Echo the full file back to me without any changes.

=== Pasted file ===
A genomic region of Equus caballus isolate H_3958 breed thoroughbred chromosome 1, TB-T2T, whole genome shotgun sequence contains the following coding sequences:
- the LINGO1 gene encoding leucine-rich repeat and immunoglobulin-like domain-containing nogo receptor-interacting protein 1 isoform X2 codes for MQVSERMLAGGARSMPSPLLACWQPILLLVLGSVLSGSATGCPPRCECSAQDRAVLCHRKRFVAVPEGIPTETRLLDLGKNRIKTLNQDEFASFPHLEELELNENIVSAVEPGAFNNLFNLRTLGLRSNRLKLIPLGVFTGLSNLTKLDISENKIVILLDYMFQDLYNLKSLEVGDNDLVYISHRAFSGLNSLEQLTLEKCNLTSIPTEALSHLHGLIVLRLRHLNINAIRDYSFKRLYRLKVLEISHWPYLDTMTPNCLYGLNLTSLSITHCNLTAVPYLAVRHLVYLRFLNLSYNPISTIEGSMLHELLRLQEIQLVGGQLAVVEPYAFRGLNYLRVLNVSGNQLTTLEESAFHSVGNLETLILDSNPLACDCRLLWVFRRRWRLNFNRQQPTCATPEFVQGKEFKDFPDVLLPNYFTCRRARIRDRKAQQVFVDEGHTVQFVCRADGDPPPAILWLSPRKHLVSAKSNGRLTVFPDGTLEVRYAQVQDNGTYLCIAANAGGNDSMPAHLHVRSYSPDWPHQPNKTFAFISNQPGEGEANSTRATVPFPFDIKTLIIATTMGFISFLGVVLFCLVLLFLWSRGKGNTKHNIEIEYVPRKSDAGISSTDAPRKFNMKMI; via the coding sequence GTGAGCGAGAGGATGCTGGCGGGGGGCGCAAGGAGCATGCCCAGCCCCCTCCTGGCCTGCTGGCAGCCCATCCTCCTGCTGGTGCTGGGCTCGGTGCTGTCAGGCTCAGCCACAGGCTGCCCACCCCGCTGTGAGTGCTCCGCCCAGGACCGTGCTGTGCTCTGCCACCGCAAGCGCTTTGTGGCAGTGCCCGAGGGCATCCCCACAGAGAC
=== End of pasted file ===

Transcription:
A genomic region of Equus caballus isolate H_3958 breed thoroughbred chromosome 1, TB-T2T, whole genome shotgun sequence contains the following coding sequences:
- the LINGO1 gene encoding leucine-rich repeat and immunoglobulin-like domain-containing nogo receptor-interacting protein 1 isoform X2 codes for MQVSERMLAGGARSMPSPLLACWQPILLLVLGSVLSGSATGCPPRCECSAQDRAVLCHRKRFVAVPEGIPTETRLLDLGKNRIKTLNQDEFASFPHLEELELNENIVSAVEPGAFNNLFNLRTLGLRSNRLKLIPLGVFTGLSNLTKLDISENKIVILLDYMFQDLYNLKSLEVGDNDLVYISHRAFSGLNSLEQLTLEKCNLTSIPTEALSHLHGLIVLRLRHLNINAIRDYSFKRLYRLKVLEISHWPYLDTMTPNCLYGLNLTSLSITHCNLTAVPYLAVRHLVYLRFLNLSYNPISTIEGSMLHELLRLQEIQLVGGQLAVVEPYAFRGLNYLRVLNVSGNQLTTLEESAFHSVGNLETLILDSNPLACDCRLLWVFRRRWRLNFNRQQPTCATPEFVQGKEFKDFPDVLLPNYFTCRRARIRDRKAQQVFVDEGHTVQFVCRADGDPPPAILWLSPRKHLVSAKSNGRLTVFPDGTLEVRYAQVQDNGTYLCIAANAGGNDSMPAHLHVRSYSPDWPHQPNKTFAFISNQPGEGEANSTRATVPFPFDIKTLIIATTMGFISFLGVVLFCLVLLFLWSRGKGNTKHNIEIEYVPRKSDAGISSTDAPRKFNMKMI; via the coding sequence GTGAGCGAGAGGATGCTGGCGGGGGGCGCAAGGAGCATGCCCAGCCCCCTCCTGGCCTGCTGGCAGCCCATCCTCCTGCTGGTGCTGGGCTCGGTGCTGTCAGGCTCAGCCACAGGCTGCCCACCCCGCTGTGAGTGCTCCGCCCAGGACCGTGCTGTGCTCTGCCACCGCAAGCGCTTTGTGGCAGTGCCCGAGGGCATCCCCACAGAGAC